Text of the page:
We’re known to have a nice spring day. People come back from church, and put on something for the parade. We mix our route up, but we’re going to cover three areas: Pigeon Town, Gert Town, Hollygrove, and end in Pigeon Town.

Every year, we make it our business to pass by the Green Street Cemetery to show respect to the people that we lost. My grandmother passed in 2012, and we buried her in Green Street. We all want to go there. A lot of people don’t know the history of Green Street and want to go to in a wall at Providence Memorial Park and Mausoleum in Metairie. You can't second line to Providence, but you can second line to Green Street. I think it is a different feeling when you go visit a person at the gravesite than the wall. When you’re looking in at dirt, you feel more connected.

At our second line, I got a guy who pushes me, Jamal Hall. He second lined with us for a little while, and he got out of it, but he pushes me. When we come out the door, I’m always in the middle. If the location doesn’t have stairs, I like to roll out on my own to do my thing. I’ll pop some wheelies, do a spin around. Then tell him I’m ready. But if there are stairs, Jamal brings me down, and then he knows how to work the wheelchair while I work the fans, so we be on the same page. Ain’t nothing nice when you get caught off guard. 

Joseph 'Rollin' Joe' Henry coming out the door
Joseph "Rollin' Joe" Henry coming out the door; by and courtesy of MJ Mastrogiovanni


Joseph 'Rollin' Joe' Henry with Jamal Hall
Joseph "Rollin' Joe" Henry with Jamal Hall; by and courtesy of Pableaux Johnson

When he swings me, I know how to come up and catch myself and lean to the side because I done built trunk muscles from being in the chair so long—they’re techniques that that other guys in my predicament fresh probably wouldn't know how to do. It’s hard to explain, but I have that balance partly because I’ve been playing wheelchair basketball since 1994. I play with people on their feet but playing with people in my condition felt like joining the NBA. It keeps me in shape for parades as well.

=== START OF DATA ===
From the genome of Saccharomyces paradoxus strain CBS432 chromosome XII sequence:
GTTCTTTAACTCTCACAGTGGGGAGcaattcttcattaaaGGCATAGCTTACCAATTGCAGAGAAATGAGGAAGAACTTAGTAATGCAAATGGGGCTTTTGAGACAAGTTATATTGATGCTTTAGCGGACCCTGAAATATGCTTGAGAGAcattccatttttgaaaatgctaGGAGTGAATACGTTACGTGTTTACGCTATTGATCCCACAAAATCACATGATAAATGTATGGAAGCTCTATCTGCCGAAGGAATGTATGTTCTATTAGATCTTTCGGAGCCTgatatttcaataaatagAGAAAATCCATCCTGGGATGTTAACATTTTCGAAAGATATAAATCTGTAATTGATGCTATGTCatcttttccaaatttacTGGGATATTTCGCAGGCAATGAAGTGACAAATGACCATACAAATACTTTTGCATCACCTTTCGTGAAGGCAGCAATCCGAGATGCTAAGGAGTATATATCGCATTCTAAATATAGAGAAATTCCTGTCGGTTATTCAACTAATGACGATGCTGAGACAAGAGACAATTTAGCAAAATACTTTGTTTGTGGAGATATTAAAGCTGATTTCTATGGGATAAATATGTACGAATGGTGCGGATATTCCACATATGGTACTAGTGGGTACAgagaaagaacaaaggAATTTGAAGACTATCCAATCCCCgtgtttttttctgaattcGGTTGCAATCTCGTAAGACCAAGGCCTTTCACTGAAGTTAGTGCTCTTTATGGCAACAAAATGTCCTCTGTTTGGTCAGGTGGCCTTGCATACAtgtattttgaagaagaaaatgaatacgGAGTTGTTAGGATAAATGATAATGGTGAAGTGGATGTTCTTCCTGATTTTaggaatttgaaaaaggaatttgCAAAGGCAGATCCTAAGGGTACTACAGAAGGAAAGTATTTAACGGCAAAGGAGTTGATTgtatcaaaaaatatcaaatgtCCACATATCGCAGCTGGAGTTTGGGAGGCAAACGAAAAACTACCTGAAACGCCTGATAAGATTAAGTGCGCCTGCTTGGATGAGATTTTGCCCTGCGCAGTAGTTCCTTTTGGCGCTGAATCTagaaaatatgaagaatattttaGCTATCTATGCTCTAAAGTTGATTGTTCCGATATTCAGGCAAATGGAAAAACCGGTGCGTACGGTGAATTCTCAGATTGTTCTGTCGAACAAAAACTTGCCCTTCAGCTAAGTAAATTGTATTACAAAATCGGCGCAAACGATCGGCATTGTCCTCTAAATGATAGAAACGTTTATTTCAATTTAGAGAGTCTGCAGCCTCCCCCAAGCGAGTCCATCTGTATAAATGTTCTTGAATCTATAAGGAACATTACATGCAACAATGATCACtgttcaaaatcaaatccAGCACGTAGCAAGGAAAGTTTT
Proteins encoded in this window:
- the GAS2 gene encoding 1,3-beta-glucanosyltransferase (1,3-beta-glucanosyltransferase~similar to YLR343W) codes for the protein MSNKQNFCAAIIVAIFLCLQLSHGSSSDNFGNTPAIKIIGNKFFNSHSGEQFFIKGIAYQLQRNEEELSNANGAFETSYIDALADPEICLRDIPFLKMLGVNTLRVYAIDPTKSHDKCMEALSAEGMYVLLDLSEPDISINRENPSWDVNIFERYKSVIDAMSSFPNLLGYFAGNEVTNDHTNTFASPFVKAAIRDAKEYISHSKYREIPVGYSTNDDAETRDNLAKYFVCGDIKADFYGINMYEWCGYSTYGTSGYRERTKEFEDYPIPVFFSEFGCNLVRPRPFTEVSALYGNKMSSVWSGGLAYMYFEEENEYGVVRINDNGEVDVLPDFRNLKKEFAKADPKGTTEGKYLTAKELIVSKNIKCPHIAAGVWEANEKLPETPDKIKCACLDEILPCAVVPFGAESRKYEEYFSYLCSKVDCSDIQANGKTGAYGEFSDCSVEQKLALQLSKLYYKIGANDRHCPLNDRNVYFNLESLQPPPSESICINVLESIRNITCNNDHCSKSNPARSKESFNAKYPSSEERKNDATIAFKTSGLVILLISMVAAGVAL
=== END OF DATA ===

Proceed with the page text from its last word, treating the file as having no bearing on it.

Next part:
When you’re in the zone with the music, you’ll do a move, and might shock yourself. It comes from how I'm feeling that music, and it makes me want to get the chair up, turn around. Some beats just make it go off, and in my mind, it’s like I'm on my feet. The music makes you do all of those things. How does Gerald Platenburg climb so high and dance on top of buildings? Shine. The music carries you. That momentum had you getting up there easy, but I’ve seen some people wonder how they’re going to get down.

For the first ten years, we ended next to Mr. Iron’s hall where there was an empty lot, and we would have an Easter egg hunt and spacewalk for the kids, a stage for the performances, and free seafood. So many people gathered at the end, and we were fortunate to never have a shooting. But the city had too much violent things happening, and we felt it was time to shut it down before something happened; we didn’t have a permit for it, or police protection. We decided to let everybody disperse. It was the best thing we could have ever done because the after parties were giving a lot of second line clubs a bad look because they were getting the blame when something happened, even if it wasn’t during the second line.


Our club’s biggest exposure came after Hurricane Katrina when the police tried charge everybody an excessive fee to parade. Mind you, we're in Houston, displaced. We had our parade in 2005 before the storm. In 2006, some clubs were able to come out towards the end of that year. By spring of 2007, we wanted to be out there because we ain’t trying to miss two years. We're trying to get all our stuff together, getting in touch with our members, and I got with the people in the city. They gave me the paperwork with our fee. I said, “Whoa, that’s got to be a mistake, ain’t no way it can be $7,560 dollars!”